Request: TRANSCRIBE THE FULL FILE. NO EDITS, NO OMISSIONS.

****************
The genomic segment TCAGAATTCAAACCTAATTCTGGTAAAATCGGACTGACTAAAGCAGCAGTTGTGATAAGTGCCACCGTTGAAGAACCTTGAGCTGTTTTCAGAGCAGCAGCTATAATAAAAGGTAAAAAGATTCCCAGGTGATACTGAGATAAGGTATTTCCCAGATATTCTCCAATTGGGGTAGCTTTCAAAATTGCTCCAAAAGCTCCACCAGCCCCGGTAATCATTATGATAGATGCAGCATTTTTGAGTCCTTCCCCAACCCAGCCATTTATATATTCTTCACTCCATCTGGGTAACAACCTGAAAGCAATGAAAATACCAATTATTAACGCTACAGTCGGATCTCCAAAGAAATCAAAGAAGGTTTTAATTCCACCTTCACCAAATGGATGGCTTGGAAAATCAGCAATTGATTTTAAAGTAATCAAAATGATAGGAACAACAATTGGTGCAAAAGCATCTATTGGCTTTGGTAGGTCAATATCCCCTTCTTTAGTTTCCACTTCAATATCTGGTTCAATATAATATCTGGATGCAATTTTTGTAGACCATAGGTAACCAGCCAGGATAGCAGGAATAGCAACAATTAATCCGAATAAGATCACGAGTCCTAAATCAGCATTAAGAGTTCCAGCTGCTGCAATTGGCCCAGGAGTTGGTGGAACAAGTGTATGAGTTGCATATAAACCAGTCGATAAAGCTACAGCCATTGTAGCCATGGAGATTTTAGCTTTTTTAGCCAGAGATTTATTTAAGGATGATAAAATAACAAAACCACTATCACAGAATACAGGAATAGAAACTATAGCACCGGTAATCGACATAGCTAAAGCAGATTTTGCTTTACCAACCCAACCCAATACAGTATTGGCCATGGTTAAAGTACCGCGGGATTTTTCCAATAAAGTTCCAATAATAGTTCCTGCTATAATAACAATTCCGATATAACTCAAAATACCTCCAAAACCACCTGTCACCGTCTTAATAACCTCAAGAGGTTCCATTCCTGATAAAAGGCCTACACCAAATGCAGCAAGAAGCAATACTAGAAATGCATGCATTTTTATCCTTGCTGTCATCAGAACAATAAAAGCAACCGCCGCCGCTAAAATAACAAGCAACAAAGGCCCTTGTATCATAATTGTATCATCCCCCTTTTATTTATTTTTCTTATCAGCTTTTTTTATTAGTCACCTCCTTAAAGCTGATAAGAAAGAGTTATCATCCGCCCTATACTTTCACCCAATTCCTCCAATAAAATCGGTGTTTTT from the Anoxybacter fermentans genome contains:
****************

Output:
The genomic segment TCAGAATTCAAACCTAATTCTGGTAAAATCGGACTGACTAAAGCAGCAGTTGTGATAAGTGCCACCGTTGAAGAACCTTGAGCTGTTTTCAGAGCAGCAGCTATAATAAAAGGTAAAAAGATTCCCAGGTGATACTGAGATAAGGTATTTCCCAGATATTCTCCAATTGGGGTAGCTTTCAAAATTGCTCCAAAAGCTCCACCAGCCCCGGTAATCATTATGATAGATGCAGCATTTTTGAGTCCTTCCCCAACCCAGCCATTTATATATTCTTCACTCCATCTGGGTAACAACCTGAAAGCAATGAAAATACCAATTATTAACGCTACAGTCGGATCTCCAAAGAAATCAAAGAAGGTTTTAATTCCACCTTCACCAAATGGATGGCTTGGAAAATCAGCAATTGATTTTAAAGTAATCAAAATGATAGGAACAACAATTGGTGCAAAAGCATCTATTGGCTTTGGTAGGTCAATATCCCCTTCTTTAGTTTCCACTTCAATATCTGGTTCAATATAATATCTGGATGCAATTTTTGTAGACCATAGGTAACCAGCCAGGATAGCAGGAATAGCAACAATTAATCCGAATAAGATCACGAGTCCTAAATCAGCATTAAGAGTTCCAGCTGCTGCAATTGGCCCAGGAGTTGGTGGAACAAGTGTATGAGTTGCATATAAACCAGTCGATAAAGCTACAGCCATTGTAGCCATGGAGATTTTAGCTTTTTTAGCCAGAGATTTATTTAAGGATGATAAAATAACAAAACCACTATCACAGAATACAGGAATAGAAACTATAGCACCGGTAATCGACATAGCTAAAGCAGATTTTGCTTTACCAACCCAACCCAATACAGTATTGGCCATGGTTAAAGTACCGCGGGATTTTTCCAATAAAGTTCCAATAATAGTTCCTGCTATAATAACAATTCCGATATAACTCAAAATACCTCCAAAACCACCTGTCACCGTCTTAATAACCTCAAGAGGTTCCATTCCTGATAAAAGGCCTACACCAAATGCAGCAAGAAGCAATACTAGAAATGCATGCATTTTTATCCTTGCTGTCATCAGAACAATAAAAGCAACCGCCGCCGCTAAAATAACAAGCAACAAAGGCCCTTGTATCATAATTGTATCATCCCCCTTTTATTTATTTTTCTTATCAGCTTTTTTTATTAGTCACCTCCTTAAAGCTGATAAGAAAGAGTTATCATCCGCCCTATACTTTCACCCAATTCCTCCAATAAAATCGGTGTTTTT from the Anoxybacter fermentans genome contains: